AfterEllen.com reader Traveler tipped us off to the fact that the New York Times featured not one, not two, but three same-sex marriages in this weekend’s edition. One of them was the focus of a longer piece, and it happened to be a familiar lesbian couple: poet Jewelle Gomez and her partner, Diane Sabin.
From the article:
Dr. Sabin met Ms. Gomez at the Oakland, Calif., airport in 1984. Dr. Sabin was there to pick up Ms. Gomez and her partner at the time, who were both taking part in a series of poetry readings that Dr. Sabin was producing in San Francisco.
“I looked at Jewelle, and she looked at me, and it was love at first sight,” Dr. Sabin said. But Ms. Gomez was not available.
Don’t worry — they obviously found each other later, when they were both single and living in San Francisco (Gomez briefly relocated, but came back to the city in 1992).
Sabin (who is a doctor and executive director of the Lesbian Health and Research Center at the University of California, San Francisco) promptly asked for Gomez’s hand in marriage, despite it not being legal at the time. In 2004, they were invited to participate in a lawsuit regarding gay marriage, and from then on, they were faces of activism in the pursuit of civil rights.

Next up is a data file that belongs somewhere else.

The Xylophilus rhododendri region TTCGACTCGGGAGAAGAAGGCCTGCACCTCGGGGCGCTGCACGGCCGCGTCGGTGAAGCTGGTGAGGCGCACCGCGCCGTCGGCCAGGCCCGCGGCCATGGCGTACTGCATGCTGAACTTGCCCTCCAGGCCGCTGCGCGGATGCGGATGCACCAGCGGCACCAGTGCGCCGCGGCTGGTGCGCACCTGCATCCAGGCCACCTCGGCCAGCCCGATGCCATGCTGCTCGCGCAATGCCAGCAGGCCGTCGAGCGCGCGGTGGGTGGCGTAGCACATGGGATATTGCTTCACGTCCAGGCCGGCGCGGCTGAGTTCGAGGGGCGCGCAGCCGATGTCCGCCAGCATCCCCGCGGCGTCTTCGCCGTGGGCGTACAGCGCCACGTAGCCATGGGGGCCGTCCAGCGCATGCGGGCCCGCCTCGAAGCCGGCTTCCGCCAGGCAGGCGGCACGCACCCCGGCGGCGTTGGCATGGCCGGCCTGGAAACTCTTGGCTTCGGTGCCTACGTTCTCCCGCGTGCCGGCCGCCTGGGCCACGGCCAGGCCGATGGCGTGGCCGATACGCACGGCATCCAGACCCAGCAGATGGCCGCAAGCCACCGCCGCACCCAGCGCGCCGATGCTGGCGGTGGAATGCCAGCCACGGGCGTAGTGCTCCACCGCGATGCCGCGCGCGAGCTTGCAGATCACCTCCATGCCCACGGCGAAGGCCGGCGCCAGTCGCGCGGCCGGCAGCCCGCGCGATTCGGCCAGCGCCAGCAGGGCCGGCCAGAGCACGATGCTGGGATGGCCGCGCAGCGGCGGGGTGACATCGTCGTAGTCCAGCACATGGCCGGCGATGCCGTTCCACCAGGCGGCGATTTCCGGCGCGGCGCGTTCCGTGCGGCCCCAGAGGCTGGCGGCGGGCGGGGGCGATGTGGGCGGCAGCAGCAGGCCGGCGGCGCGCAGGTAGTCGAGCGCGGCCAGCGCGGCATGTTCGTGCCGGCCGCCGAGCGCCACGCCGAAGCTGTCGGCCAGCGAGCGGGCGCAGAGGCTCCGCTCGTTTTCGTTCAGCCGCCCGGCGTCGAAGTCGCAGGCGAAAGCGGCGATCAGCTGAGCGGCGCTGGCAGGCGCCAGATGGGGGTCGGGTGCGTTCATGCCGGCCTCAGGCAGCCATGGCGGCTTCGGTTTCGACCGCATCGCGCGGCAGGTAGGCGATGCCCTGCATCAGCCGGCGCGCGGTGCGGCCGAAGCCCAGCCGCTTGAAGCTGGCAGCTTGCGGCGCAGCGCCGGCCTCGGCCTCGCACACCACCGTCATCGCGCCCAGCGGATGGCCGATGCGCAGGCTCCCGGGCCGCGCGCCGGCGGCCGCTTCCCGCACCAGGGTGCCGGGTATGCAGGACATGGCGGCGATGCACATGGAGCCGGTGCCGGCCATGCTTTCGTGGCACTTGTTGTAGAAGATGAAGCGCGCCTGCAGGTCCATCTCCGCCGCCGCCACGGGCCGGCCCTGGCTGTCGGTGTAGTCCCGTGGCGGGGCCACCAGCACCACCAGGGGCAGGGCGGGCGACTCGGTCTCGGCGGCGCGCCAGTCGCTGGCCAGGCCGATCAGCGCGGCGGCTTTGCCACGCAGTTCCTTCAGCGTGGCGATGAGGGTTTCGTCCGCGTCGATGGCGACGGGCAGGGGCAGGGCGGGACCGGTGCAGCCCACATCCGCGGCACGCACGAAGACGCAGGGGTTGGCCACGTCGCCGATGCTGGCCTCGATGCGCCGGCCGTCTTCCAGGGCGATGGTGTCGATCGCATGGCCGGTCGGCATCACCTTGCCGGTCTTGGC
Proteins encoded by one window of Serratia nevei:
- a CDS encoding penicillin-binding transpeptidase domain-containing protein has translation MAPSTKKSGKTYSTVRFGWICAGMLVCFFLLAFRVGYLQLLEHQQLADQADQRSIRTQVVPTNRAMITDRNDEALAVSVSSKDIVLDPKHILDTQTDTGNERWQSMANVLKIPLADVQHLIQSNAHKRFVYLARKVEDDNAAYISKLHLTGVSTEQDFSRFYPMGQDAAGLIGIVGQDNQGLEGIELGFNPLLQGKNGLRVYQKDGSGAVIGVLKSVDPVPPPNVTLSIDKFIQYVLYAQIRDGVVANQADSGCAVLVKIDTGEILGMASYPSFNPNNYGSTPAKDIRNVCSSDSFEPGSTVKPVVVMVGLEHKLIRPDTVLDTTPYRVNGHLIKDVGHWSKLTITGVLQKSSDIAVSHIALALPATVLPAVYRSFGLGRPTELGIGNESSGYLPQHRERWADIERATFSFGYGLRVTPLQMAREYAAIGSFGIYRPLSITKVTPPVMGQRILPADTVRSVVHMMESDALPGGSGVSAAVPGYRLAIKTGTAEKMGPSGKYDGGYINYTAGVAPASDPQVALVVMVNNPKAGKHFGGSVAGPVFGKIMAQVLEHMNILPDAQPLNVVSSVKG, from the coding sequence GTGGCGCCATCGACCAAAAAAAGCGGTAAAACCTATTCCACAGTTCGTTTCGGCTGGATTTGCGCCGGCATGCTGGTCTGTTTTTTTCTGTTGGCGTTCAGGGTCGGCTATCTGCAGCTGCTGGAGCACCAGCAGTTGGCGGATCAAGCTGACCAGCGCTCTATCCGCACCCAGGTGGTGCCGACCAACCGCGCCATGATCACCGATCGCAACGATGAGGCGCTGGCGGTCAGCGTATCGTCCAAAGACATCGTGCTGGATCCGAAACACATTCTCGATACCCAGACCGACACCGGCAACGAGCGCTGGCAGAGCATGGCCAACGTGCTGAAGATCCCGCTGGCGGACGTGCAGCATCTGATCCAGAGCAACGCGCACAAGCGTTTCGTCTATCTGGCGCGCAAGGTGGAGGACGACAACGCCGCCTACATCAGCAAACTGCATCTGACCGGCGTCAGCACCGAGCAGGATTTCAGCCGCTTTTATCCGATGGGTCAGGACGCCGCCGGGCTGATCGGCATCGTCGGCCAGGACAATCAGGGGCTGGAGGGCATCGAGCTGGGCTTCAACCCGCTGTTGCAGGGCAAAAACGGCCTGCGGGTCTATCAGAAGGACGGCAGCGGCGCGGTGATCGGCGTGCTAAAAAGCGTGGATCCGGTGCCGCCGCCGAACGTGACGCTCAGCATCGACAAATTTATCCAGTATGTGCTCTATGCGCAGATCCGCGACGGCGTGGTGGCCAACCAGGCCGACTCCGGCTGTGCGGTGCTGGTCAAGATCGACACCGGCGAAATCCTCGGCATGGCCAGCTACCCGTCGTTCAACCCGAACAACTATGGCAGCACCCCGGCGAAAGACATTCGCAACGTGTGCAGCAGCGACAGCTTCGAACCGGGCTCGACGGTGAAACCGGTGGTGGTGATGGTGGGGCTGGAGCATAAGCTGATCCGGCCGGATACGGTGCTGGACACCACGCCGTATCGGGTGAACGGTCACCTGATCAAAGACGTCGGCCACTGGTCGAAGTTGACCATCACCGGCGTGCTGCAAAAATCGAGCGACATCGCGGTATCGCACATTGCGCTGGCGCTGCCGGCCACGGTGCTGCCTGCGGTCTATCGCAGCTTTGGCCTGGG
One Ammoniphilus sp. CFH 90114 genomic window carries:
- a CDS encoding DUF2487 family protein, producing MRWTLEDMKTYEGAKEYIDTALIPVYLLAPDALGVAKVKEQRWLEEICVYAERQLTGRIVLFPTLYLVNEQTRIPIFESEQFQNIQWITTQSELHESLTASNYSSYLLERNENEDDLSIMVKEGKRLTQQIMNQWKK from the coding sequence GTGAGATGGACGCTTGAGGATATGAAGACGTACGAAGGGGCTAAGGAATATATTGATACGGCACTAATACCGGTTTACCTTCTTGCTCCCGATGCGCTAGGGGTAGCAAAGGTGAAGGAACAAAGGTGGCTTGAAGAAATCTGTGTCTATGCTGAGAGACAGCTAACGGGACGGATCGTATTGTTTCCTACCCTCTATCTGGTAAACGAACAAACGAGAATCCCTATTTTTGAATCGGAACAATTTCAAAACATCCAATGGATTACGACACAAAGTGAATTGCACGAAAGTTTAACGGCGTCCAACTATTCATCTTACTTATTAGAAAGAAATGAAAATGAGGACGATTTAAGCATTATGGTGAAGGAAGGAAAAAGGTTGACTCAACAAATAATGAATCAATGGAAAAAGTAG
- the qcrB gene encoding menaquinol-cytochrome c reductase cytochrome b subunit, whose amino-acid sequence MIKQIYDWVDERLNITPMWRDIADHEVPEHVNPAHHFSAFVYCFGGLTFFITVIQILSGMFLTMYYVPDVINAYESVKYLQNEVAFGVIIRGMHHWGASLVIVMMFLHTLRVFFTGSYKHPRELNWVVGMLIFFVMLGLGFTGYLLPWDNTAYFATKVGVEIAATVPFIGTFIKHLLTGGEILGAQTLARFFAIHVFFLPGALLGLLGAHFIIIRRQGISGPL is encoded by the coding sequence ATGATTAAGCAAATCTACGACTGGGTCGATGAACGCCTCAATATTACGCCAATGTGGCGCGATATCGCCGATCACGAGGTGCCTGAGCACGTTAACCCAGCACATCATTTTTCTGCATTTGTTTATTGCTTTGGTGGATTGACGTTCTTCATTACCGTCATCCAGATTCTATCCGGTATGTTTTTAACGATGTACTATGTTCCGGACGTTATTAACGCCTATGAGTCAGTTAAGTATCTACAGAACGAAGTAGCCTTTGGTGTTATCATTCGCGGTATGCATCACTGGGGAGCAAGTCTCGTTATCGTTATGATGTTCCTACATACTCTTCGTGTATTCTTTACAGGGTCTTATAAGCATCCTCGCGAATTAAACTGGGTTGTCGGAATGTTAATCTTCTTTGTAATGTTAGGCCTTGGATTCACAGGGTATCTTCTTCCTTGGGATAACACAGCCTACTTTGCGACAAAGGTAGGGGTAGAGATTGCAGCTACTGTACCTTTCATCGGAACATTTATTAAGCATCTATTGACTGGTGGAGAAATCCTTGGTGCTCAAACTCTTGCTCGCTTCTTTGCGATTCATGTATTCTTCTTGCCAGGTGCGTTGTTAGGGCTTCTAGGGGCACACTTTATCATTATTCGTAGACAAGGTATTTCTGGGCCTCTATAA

“We had an important face to put on this issue,” Gomez told the Times. “Would you tell your grandmother she doesn’t have the right to marry?”
So now that the couple have finally wed, it looks to be an important week for them, as well as for many other couples who have celebrated their partnership with a certificate of marriage license. With the vote for or against Prop. 8 looming, celebrities and civilians alike are doing their best to protest the turning over gay marriage.
Hopefully Gomez and Sabin’s faces being prominently posed in the Weddings/Celebrations section of the New York Times so close to election day will be a reminder or even a shove in the right direction to those that remained undecided. How can you deny us when we’re staring at you from the Sunday Times? How can you deny our happiness?
I leave you with this quote from Sabin about how she felt when she was finally able to be with her love:
“I turned my life around. I felt engaged with Jewelle from the moment I saw her — a level of engagement in the fullness of that word.”
Ah, love. If only it felt less criminal to express it.